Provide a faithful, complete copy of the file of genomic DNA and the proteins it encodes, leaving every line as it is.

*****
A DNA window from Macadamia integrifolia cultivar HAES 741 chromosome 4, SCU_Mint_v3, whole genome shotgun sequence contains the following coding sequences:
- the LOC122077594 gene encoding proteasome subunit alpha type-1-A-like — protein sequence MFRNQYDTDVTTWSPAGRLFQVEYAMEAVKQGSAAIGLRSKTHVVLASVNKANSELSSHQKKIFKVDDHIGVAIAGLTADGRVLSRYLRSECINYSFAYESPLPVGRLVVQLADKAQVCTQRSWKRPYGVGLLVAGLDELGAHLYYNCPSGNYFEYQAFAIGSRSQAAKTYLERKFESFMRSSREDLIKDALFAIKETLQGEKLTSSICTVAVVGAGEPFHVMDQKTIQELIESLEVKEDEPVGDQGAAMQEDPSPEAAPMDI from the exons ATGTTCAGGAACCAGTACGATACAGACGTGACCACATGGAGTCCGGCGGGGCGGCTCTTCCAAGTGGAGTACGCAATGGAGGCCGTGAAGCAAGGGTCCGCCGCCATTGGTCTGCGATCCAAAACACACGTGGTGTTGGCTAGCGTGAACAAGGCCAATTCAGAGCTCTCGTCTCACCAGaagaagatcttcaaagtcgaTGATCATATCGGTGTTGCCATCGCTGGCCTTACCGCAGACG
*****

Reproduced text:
A DNA window from Macadamia integrifolia cultivar HAES 741 chromosome 4, SCU_Mint_v3, whole genome shotgun sequence contains the following coding sequences:
- the LOC122077594 gene encoding proteasome subunit alpha type-1-A-like — protein sequence MFRNQYDTDVTTWSPAGRLFQVEYAMEAVKQGSAAIGLRSKTHVVLASVNKANSELSSHQKKIFKVDDHIGVAIAGLTADGRVLSRYLRSECINYSFAYESPLPVGRLVVQLADKAQVCTQRSWKRPYGVGLLVAGLDELGAHLYYNCPSGNYFEYQAFAIGSRSQAAKTYLERKFESFMRSSREDLIKDALFAIKETLQGEKLTSSICTVAVVGAGEPFHVMDQKTIQELIESLEVKEDEPVGDQGAAMQEDPSPEAAPMDI from the exons ATGTTCAGGAACCAGTACGATACAGACGTGACCACATGGAGTCCGGCGGGGCGGCTCTTCCAAGTGGAGTACGCAATGGAGGCCGTGAAGCAAGGGTCCGCCGCCATTGGTCTGCGATCCAAAACACACGTGGTGTTGGCTAGCGTGAACAAGGCCAATTCAGAGCTCTCGTCTCACCAGaagaagatcttcaaagtcgaTGATCATATCGGTGTTGCCATCGCTGGCCTTACCGCAGACG